Drugs giant Pfizer’s $160bn (£106bn) deal to buy botox-maker Allergan has been criticised by US politicians as an attempt to slash its tax bill.
The deal proposes that the merged company will maintain Allergan’s Irish domicile, allowing Pfizer to escape relatively high US corporate tax rates.
Hillary Clinton, the likely Democratic presidential candidate, accused Pfizer of avoiding its “fair share” of taxes.
The deal would “leave US taxpayers holding the bag”, she said.
Senator Bernie Sanders, another Democratic hopeful, said the deal would be a disaster for consumers and allow another major US company to hide its profits overseas.
Democratic representative Rosa DeLauro was also critical, saying: “We cannot continue to allow Pfizer and other corporations to pretend that they are American while reaping the benefits this country has to offer, yet claiming to be another nationality when the tax bill comes,” she said.
Republican presidential candidate Donald Trump described Pfizer’s departure from the US as “disgusting”, adding: “Our politicians should be ashamed.”
If approved, the deal would be the biggest example of so-called inversion, where a US firm merges with a company in a country with a lower tax rate and moves its headquarters there.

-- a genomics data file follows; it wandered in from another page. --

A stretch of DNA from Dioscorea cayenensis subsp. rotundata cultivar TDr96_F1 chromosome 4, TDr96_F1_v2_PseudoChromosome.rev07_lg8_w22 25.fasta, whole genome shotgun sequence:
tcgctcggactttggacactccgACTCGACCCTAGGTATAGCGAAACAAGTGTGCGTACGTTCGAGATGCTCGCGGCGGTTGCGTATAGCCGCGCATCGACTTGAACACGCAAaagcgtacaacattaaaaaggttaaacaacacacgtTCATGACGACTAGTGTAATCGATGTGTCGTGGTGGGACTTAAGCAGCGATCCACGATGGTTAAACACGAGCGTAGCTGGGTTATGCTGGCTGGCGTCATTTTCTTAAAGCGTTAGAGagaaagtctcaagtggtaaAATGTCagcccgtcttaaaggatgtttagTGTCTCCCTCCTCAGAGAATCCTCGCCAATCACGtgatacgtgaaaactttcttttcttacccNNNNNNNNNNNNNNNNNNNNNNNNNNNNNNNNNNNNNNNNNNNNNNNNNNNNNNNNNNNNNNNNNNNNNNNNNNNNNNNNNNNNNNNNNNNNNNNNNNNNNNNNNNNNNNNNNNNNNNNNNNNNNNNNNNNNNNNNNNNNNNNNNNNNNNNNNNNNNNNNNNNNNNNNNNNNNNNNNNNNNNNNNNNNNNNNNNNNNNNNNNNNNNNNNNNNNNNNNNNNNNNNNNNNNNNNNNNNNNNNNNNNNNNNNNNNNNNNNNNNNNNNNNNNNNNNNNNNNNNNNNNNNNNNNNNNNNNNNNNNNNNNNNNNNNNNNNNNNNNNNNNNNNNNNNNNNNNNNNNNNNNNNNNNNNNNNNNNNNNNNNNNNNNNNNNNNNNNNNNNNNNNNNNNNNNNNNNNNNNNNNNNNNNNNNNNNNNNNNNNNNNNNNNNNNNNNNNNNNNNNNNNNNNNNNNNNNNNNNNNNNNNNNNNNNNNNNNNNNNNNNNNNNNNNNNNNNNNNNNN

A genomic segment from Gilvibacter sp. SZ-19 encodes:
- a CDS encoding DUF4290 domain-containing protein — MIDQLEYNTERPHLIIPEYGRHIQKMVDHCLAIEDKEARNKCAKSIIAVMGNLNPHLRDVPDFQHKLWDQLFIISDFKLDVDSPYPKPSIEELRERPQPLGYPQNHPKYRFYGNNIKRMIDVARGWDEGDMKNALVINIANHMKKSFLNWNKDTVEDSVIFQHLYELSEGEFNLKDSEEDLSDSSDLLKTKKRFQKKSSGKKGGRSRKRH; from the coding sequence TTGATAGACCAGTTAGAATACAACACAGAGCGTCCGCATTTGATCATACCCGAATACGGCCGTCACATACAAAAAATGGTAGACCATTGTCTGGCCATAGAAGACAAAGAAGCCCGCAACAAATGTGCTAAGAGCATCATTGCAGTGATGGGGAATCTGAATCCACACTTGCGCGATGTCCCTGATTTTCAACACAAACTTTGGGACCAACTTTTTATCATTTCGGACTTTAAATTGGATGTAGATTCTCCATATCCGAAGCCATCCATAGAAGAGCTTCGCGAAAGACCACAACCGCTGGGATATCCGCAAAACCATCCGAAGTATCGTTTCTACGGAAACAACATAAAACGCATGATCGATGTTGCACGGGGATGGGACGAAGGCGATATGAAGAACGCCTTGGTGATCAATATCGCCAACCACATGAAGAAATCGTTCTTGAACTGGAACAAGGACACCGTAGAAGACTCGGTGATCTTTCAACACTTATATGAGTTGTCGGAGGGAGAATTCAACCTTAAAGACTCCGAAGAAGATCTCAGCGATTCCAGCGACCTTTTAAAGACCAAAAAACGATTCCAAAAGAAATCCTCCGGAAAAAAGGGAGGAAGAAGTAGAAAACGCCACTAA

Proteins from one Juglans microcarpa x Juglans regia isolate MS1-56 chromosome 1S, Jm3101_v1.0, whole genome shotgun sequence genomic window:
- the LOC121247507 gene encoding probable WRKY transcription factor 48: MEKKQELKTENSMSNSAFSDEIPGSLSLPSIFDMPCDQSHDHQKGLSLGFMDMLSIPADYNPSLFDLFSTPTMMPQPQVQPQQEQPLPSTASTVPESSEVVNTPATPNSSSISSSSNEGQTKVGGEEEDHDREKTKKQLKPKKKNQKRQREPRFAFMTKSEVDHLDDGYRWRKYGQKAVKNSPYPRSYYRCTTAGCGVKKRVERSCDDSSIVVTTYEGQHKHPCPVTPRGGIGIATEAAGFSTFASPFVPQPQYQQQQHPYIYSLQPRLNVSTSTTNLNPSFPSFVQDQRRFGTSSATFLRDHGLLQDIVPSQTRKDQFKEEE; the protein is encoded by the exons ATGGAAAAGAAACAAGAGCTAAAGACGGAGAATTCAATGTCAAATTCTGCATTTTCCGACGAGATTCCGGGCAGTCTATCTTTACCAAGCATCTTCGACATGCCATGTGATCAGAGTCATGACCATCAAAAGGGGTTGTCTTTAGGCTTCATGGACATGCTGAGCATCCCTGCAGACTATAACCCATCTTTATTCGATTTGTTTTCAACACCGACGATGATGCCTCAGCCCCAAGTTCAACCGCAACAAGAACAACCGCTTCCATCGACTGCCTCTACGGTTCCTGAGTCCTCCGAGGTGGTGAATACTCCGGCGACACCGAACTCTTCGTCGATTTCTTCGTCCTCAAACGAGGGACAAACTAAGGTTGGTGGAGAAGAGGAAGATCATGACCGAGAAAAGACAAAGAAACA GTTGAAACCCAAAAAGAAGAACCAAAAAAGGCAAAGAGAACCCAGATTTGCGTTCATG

In Ireland, the corporate tax rate is 12.5%, compared with the 35% Pfizer currently pays in the US.
Pfizer boss Ian Read said the savings from the deal would give it “the strength to research, discover and deliver more medicines and more therapies to more people around the world”.
Last year, Pfizer made a takeover move for rival AstraZeneca, which analysts said was designed to reduce Pfizer’s tax bill. The UK drugs firm rejected the bid.
The White House has so far declined to comment on the deal.
But US President Barack Obama has previously called such inversion deals unpatriotic and has tried to crack down on the practice.
Last week, the US Treasury Department unveiled new rules to clamp down on inversions, but tax experts said the change would not be sufficient to prevent the deal completing.
Yet, investors appear uncertain the deal, which is still subject to regulatory approval in the US and Europe, will get the go-ahead.
Shares in Pfizer closed down 2.7% in New York at $31.32, while Allergan fell 3.4% to $301.70.